- The Reserve Bank has forecast the different impacts a weak Aussie dollar would have on the ailing Australian economy, in its November monetary policy statement.
- The RBA is hopeful a lower dollar would help create jobs, and raise inflation and GDP.
- However, economists believe the impact would be far more muted, although they concede it could happen with unconventional monetary policy.
The Reserve Bank has been longing for a hand to get the economy heaving again.
With the government neglecting to help out, and interest rates nearing their limit, Australia's central bank has found itself scraping the bottom of the barrel for ideas. Now, examining its November statement on monetary policy, it looks like it might have found one possible strategy.
"Interesting modelling from the [the] RBA – it clearly hopes the Australian dollar can ‘fix’ the economy," IFM Investor economist Alex Joiner tweeted on Friday. "Not too sure it can get it much lower unless it foreshadows the unconventional."
A lower Australian dollar generally helps the economy along in a couple of ways. Firstly, it makes Australian exports much cheaper to the rest of the world, with trade partners typically buying more as a result, injecting some much-needed cash into the economy.
Secondly, it helps from the RBA's perspective because it pushes up the prices of the goods we import, meaning we shell over more Aussie dollars for the same products. While that sounds counter-intuitive, it helps push up the price of consumer items, which are used to measure inflation. As those prices go north, so does inflation.
Typically, interest rate cuts help push the dollar lower. However, that only works in isolation. As central banks around the world do the same in response to a global economic slowdown, each country nullifies the rate cuts we've seen at home. With rates at 0.75% and expectation being there may only be one more cut to come, there's not really any room to move for the RBA.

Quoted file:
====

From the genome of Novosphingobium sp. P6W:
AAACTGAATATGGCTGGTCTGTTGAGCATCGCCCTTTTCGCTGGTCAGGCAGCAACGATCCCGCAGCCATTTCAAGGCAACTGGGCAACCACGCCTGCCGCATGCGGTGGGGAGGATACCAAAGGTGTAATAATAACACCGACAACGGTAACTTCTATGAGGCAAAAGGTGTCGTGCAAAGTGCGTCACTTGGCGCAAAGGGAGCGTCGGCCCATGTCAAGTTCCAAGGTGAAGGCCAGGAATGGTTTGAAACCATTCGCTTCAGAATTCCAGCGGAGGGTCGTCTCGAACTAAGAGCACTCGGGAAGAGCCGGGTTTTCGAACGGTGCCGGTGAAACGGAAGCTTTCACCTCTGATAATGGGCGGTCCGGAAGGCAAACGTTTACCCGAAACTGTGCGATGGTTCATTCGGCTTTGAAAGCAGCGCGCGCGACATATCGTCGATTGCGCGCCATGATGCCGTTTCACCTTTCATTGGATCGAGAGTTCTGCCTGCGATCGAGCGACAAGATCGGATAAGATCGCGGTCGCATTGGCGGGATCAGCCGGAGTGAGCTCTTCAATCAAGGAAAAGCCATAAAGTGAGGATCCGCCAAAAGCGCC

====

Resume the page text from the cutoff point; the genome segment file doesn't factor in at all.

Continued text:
This is what Joiner alludes to when he says the Australian dollar can't get much lower. That is unless the RBA goes unconventional, and begins inflating the money supply via quantitative easing (QE) or taking interest rates to 0% or even negative. That could give the Australian dollar a battering as it shocks the market and the dollar is devalued through increased supply.
READ MORE: The RBA has just revealed what it needs to unleash quantitative easing and negative interest rates in Australia for the first time
Even if it did unleash unconventional policies though, it's not a perfect solution.
"The depreciation in recent years hasn’t improved economic parameters materially, particularly inflation where tradeable ex-volatile items [haven’t] accelerated as much as models anticipated," Joiner said.
In other words, Joiner not only thinks the RBA can't really get the dollar much lower but that if it does, it won't help much anyhow.
That leaves the RBA in a tight spot. On one hand, it's forecasting the economy will largely pick up by itself, although admits Australia will never get to full employment at 4.5%.
On the other, its forecasts have been notoriously wrong before.